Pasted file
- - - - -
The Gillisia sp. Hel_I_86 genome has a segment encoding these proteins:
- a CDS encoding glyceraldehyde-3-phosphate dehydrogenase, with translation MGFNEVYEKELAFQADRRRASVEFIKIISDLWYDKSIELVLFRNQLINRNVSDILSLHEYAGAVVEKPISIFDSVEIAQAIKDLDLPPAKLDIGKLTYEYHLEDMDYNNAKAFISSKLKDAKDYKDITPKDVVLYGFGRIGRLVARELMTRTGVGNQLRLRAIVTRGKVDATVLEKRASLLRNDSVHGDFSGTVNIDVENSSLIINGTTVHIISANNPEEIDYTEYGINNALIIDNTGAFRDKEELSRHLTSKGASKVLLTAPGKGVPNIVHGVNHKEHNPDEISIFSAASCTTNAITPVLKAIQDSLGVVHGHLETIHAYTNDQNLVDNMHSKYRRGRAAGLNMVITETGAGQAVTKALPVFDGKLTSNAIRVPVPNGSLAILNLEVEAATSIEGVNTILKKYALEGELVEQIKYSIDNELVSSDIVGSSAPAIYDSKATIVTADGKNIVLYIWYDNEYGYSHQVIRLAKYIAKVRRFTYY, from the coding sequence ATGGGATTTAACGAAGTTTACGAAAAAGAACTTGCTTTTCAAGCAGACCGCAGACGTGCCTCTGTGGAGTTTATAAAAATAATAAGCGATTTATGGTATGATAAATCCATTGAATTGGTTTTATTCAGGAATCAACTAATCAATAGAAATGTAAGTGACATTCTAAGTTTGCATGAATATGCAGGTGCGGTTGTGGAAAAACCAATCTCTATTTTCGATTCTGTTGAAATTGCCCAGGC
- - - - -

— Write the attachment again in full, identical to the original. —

The Gillisia sp. Hel_I_86 genome has a segment encoding these proteins:
- a CDS encoding glyceraldehyde-3-phosphate dehydrogenase, with translation MGFNEVYEKELAFQADRRRASVEFIKIISDLWYDKSIELVLFRNQLINRNVSDILSLHEYAGAVVEKPISIFDSVEIAQAIKDLDLPPAKLDIGKLTYEYHLEDMDYNNAKAFISSKLKDAKDYKDITPKDVVLYGFGRIGRLVARELMTRTGVGNQLRLRAIVTRGKVDATVLEKRASLLRNDSVHGDFSGTVNIDVENSSLIINGTTVHIISANNPEEIDYTEYGINNALIIDNTGAFRDKEELSRHLTSKGASKVLLTAPGKGVPNIVHGVNHKEHNPDEISIFSAASCTTNAITPVLKAIQDSLGVVHGHLETIHAYTNDQNLVDNMHSKYRRGRAAGLNMVITETGAGQAVTKALPVFDGKLTSNAIRVPVPNGSLAILNLEVEAATSIEGVNTILKKYALEGELVEQIKYSIDNELVSSDIVGSSAPAIYDSKATIVTADGKNIVLYIWYDNEYGYSHQVIRLAKYIAKVRRFTYY, from the coding sequence ATGGGATTTAACGAAGTTTACGAAAAAGAACTTGCTTTTCAAGCAGACCGCAGACGTGCCTCTGTGGAGTTTATAAAAATAATAAGCGATTTATGGTATGATAAATCCATTGAATTGGTTTTATTCAGGAATCAACTAATCAATAGAAATGTAAGTGACATTCTAAGTTTGCATGAATATGCAGGTGCGGTTGTGGAAAAACCAATCTCTATTTTCGATTCTGTTGAAATTGCCCAGGC